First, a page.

Michael Newman Discusses Employers' Competing Obligations in Inquiring Into Job Applicants' Criminal Backgrounds
Michael A.S. Newman a Los Angeles-based partner in the Business Litigation Practice of Hinshaw & Culbertson LLP, was quoted in the article "Crime and Employment: Hiring a Worker With a Record." The article, published on CorpCounsel.com on July 28, 2015, addresses the fine line that companies must walk "between avoiding an unsafe workplace and avoiding hiring practices that appear discriminatory—or that violate a growing body of regulations that govern how criminal history should be weighed in the application process."
Mr. Newman notes that "[t]here has been more and more pressure on employers to not simply have blanket prohibitions against hiring employees who are ex-felons or ex-convicts, and the reason is because that can very easily cause disparate impact cases involving protected classes." He explains that companies must balance competing concerns of maintaining a safe, productive work environment and not wrongfully discriminating against a person who has a criminal history. Mr. Newman adds, '[i]nsuring against the risk as much as possible is probably a prudent thing to do, since [employers are] going to have a hard time justifying just trying to close the door to people who have been convicted of crimes[.]" One possible means of protection is employment practices liability insurance (EPLI). But, says Mr. Newman, "just because [EPLI policies are] available doesn’t mean all employers who want them will get them. The coverage decision is ultimately up to the insurer, which has to take into account particular risks. 'If you’re a business, you can engage some sort of a broker that can hopefully deal with insurers and get you the product you need[.]'"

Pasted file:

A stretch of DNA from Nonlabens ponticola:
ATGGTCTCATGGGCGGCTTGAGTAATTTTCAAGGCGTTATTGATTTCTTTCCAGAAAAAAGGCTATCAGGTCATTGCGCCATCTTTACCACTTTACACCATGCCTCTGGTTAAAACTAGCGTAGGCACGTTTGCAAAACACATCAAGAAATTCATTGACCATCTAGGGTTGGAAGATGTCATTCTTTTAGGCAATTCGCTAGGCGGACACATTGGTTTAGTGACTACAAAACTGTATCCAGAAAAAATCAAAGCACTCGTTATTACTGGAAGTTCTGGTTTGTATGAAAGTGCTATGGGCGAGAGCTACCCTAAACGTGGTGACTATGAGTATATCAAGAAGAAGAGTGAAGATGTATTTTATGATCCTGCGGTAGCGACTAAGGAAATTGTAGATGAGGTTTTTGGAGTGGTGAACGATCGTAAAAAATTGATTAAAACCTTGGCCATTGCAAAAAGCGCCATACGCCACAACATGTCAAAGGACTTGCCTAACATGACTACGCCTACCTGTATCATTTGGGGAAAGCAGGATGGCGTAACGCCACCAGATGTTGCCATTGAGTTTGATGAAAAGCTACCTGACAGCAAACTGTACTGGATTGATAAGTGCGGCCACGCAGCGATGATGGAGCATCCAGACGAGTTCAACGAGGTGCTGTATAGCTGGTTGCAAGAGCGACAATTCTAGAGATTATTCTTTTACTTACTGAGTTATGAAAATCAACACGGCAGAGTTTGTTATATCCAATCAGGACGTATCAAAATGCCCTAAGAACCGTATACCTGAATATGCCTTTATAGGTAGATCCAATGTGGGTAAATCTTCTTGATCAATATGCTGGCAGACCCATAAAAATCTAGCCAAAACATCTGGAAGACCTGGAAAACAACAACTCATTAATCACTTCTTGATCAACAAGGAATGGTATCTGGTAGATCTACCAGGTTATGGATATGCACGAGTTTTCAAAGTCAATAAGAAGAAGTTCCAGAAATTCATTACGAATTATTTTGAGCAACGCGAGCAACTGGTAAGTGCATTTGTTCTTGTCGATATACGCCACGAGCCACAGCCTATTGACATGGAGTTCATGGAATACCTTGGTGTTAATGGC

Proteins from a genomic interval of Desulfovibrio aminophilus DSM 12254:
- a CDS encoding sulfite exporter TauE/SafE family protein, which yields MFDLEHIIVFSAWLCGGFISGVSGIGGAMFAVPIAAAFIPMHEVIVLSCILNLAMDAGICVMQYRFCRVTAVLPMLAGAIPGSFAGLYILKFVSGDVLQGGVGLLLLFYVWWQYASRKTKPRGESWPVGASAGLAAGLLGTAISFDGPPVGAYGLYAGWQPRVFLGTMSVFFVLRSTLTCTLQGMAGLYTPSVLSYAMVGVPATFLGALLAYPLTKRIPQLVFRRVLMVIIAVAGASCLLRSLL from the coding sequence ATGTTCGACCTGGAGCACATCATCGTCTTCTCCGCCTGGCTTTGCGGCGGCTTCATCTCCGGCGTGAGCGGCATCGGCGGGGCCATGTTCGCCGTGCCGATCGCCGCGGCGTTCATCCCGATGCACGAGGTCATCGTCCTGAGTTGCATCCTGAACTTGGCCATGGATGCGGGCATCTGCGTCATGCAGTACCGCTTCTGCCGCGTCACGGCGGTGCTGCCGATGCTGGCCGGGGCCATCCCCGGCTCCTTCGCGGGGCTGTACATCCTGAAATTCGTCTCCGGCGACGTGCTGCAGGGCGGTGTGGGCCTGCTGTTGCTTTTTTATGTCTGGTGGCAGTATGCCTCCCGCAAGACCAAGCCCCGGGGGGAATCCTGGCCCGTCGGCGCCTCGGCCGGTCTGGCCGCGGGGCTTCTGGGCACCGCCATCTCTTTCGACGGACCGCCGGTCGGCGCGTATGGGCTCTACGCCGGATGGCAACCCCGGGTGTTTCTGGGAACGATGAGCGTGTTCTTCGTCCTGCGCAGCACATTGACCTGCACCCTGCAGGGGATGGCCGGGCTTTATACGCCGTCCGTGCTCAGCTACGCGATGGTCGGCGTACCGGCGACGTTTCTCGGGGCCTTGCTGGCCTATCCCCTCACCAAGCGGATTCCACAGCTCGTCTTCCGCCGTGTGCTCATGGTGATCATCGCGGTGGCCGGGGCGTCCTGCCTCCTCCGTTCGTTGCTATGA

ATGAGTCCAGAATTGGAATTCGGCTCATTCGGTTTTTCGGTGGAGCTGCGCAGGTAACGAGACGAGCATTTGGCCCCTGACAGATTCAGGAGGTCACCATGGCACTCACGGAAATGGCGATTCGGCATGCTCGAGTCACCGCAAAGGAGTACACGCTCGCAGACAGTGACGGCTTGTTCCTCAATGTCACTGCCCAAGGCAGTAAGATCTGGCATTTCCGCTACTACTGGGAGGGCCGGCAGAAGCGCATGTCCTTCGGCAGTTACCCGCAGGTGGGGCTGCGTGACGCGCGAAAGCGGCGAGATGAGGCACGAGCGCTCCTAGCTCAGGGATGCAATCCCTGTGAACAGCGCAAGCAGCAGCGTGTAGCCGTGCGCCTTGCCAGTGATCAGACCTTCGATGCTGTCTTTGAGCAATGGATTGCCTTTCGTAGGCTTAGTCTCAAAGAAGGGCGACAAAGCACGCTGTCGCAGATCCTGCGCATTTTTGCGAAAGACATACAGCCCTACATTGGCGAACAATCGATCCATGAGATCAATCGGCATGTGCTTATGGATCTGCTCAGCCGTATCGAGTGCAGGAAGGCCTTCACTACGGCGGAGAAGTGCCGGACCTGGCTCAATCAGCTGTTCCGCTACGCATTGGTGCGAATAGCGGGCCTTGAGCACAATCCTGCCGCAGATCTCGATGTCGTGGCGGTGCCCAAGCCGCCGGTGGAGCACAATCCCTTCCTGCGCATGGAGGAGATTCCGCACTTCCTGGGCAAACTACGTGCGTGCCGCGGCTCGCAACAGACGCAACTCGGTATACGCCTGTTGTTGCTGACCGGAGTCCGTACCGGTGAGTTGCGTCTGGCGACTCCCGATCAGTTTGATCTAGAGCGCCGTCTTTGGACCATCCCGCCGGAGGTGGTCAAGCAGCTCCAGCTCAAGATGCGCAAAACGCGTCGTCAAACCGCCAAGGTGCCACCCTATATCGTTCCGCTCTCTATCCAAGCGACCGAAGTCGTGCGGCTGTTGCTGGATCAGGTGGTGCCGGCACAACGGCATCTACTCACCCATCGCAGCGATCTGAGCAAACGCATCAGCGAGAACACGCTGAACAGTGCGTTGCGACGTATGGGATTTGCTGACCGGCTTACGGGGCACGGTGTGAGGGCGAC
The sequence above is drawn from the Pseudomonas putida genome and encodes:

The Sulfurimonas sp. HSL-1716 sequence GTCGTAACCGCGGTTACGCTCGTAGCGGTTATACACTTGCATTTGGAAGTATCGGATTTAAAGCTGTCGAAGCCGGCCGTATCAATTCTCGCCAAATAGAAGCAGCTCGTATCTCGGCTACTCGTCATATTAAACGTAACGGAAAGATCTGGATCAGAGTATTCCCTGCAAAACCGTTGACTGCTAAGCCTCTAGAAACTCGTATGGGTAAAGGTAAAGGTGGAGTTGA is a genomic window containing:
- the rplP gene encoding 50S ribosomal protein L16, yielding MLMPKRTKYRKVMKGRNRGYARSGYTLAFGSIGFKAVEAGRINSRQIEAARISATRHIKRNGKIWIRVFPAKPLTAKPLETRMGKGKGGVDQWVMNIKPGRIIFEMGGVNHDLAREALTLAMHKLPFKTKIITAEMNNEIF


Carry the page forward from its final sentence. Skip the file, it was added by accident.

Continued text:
Mr. Newman represents companies in employment litigation, insurance coverage disputes, bad faith liability actions, insurance regulatory matters, trade secret, and contractual disputes. In his employment practice, he counsels and represents business clients (both in and out of the insurance industry) in actions alleging violation of employment laws and in matters involving alleged misappropriation of trade secrets.